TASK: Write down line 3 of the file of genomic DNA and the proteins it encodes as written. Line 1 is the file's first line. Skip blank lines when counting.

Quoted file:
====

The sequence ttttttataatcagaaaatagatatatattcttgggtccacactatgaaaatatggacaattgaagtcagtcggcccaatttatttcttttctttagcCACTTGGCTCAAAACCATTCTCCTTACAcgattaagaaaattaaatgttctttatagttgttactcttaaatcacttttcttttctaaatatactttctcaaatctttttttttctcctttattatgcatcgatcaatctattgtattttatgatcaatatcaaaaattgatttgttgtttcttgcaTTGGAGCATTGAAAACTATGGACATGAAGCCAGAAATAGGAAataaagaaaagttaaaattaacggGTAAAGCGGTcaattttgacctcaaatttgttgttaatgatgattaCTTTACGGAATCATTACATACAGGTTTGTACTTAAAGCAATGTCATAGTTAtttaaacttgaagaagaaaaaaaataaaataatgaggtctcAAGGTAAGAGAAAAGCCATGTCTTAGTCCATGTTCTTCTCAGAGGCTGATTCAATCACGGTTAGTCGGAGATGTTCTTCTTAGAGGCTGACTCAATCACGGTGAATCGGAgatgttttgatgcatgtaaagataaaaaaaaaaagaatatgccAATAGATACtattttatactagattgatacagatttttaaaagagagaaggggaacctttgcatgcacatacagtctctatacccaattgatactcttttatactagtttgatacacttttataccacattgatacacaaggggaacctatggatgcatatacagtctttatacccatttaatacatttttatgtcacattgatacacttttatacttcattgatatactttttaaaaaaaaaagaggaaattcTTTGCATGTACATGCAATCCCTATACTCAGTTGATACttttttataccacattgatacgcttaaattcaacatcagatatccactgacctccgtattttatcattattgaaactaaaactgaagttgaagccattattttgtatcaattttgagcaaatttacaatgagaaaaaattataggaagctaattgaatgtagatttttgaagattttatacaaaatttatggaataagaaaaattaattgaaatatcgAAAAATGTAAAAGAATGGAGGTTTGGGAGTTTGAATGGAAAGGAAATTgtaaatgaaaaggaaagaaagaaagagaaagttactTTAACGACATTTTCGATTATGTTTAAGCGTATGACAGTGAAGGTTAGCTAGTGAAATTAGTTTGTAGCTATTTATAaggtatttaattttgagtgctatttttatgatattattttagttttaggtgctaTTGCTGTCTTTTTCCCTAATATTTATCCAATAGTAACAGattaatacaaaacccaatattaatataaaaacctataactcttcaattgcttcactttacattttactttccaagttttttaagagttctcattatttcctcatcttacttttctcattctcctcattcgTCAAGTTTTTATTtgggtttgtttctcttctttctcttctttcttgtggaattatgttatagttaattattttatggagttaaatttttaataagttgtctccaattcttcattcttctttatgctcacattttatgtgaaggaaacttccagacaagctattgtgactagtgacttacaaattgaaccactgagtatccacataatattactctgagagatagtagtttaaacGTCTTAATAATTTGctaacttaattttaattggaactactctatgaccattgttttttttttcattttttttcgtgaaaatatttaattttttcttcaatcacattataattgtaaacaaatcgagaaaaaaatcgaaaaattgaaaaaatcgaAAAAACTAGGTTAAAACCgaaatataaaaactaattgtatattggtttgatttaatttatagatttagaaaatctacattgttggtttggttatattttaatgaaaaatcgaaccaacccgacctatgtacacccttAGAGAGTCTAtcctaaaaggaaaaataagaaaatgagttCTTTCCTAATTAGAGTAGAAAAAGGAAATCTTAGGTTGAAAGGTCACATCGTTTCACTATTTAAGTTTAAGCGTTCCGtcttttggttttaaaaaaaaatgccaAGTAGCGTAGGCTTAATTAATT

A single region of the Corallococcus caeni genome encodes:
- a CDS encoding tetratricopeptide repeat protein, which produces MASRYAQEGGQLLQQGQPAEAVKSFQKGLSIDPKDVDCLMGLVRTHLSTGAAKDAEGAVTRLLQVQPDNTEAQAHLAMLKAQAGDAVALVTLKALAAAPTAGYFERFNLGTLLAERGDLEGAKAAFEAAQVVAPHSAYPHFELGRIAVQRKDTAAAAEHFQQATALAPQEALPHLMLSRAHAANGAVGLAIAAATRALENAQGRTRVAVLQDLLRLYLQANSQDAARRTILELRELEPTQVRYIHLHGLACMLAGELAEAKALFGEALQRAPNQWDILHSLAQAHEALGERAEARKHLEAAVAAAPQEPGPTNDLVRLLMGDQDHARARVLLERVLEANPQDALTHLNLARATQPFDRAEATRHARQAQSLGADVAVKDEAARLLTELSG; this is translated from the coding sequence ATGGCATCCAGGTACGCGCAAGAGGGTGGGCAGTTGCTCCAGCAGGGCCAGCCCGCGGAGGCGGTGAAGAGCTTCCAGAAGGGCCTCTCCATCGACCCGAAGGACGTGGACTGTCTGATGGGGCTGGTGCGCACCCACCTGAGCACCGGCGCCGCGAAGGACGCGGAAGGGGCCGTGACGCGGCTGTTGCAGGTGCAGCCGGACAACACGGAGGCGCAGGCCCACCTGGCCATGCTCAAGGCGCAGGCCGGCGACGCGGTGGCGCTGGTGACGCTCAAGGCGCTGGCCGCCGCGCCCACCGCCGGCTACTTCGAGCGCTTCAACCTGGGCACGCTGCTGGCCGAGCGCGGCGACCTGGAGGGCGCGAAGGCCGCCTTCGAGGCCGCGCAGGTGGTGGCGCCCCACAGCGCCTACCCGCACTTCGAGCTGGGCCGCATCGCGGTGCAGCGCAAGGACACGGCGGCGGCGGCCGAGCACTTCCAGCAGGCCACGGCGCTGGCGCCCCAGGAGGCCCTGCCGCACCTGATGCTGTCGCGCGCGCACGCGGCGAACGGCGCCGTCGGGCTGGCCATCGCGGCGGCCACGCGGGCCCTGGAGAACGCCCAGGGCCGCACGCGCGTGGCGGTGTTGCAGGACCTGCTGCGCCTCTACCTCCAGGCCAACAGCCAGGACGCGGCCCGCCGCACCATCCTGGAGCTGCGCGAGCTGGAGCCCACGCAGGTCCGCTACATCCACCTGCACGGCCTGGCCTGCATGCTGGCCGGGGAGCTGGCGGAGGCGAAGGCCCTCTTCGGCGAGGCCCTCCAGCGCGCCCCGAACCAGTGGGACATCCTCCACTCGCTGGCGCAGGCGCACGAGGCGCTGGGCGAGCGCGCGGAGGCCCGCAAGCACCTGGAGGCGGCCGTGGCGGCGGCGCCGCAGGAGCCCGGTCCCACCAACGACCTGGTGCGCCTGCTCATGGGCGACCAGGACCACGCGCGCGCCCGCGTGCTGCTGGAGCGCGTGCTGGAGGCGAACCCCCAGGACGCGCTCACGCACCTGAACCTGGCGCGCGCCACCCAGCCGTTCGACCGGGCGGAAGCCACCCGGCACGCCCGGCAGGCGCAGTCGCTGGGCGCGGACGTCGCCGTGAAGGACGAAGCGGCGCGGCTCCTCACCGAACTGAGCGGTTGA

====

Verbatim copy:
- a CDS encoding tetratricopeptide repeat protein, which produces MASRYAQEGGQLLQQGQPAEAVKSFQKGLSIDPKDVDCLMGLVRTHLSTGAAKDAEGAVTRLLQVQPDNTEAQAHLAMLKAQAGDAVALVTLKALAAAPTAGYFERFNLGTLLAERGDLEGAKAAFEAAQVVAPHSAYPHFELGRIAVQRKDTAAAAEHFQQATALAPQEALPHLMLSRAHAANGAVGLAIAAATRALENAQGRTRVAVLQDLLRLYLQANSQDAARRTILELRELEPTQVRYIHLHGLACMLAGELAEAKALFGEALQRAPNQWDILHSLAQAHEALGERAEARKHLEAAVAAAPQEPGPTNDLVRLLMGDQDHARARVLLERVLEANPQDALTHLNLARATQPFDRAEATRHARQAQSLGADVAVKDEAARLLTELSG; this is translated from the coding sequence ATGGCATCCAGGTACGCGCAAGAGGGTGGGCAGTTGCTCCAGCAGGGCCAGCCCGCGGAGGCGGTGAAGAGCTTCCAGAAGGGCCTCTCCATCGACCCGAAGGACGTGGACTGTCTGATGGGGCTGGTGCGCACCCACCTGAGCACCGGCGCCGCGAAGGACGCGGAAGGGGCCGTGACGCGGCTGTTGCAGGTGCAGCCGGACAACACGGAGGCGCAGGCCCACCTGGCCATGCTCAAGGCGCAGGCCGGCGACGCGGTGGCGCTGGTGACGCTCAAGGCGCTGGCCGCCGCGCCCACCGCCGGCTACTTCGAGCGCTTCAACCTGGGCACGCTGCTGGCCGAGCGCGGCGACCTGGAGGGCGCGAAGGCCGCCTTCGAGGCCGCGCAGGTGGTGGCGCCCCACAGCGCCTACCCGCACTTCGAGCTGGGCCGCATCGCGGTGCAGCGCAAGGACACGGCGGCGGCGGCCGAGCACTTCCAGCAGGCCACGGCGCTGGCGCCCCAGGAGGCCCTGCCGCACCTGATGCTGTCGCGCGCGCACGCGGCGAACGGCGCCGTCGGGCTGGCCATCGCGGCGGCCACGCGGGCCCTGGAGAACGCCCAGGGCCGCACGCGCGTGGCGGTGTTGCAGGACCTGCTGCGCCTCTACCTCCAGGCCAACAGCCAGGACGCGGCCCGCCGCACCATCCTGGAGCTGCGCGAGCTGGAGCCCACGCAGGTCCGCTACATCCACCTGCACGGCCTGGCCTGCATGCTGGCCGGGGAGCTGGCGGAGGCGAAGGCCCTCTTCGGCGAGGCCCTCCAGCGCGCCCCGAACCAGTGGGACATCCTCCACTCGCTGGCGCAGGCGCACGAGGCGCTGGGCGAGCGCGCGGAGGCCCGCAAGCACCTGGAGGCGGCCGTGGCGGCGGCGCCGCAGGAGCCCGGTCCCACCAACGACCTGGTGCGCCTGCTCATGGGCGACCAGGACCACGCGCGCGCCCGCGTGCTGCTGGAGCGCGTGCTGGAGGCGAACCCCCAGGACGCGCTCACGCACCTGAACCTGGCGCGCGCCACCCAGCCGTTCGACCGGGCGGAAGCCACCCGGCACGCCCGGCAGGCGCAGTCGCTGGGCGCGGACGTCGCCGTGAAGGACGAAGCGGCGCGGCTCCTCACCGAACTGAGCGGTTGA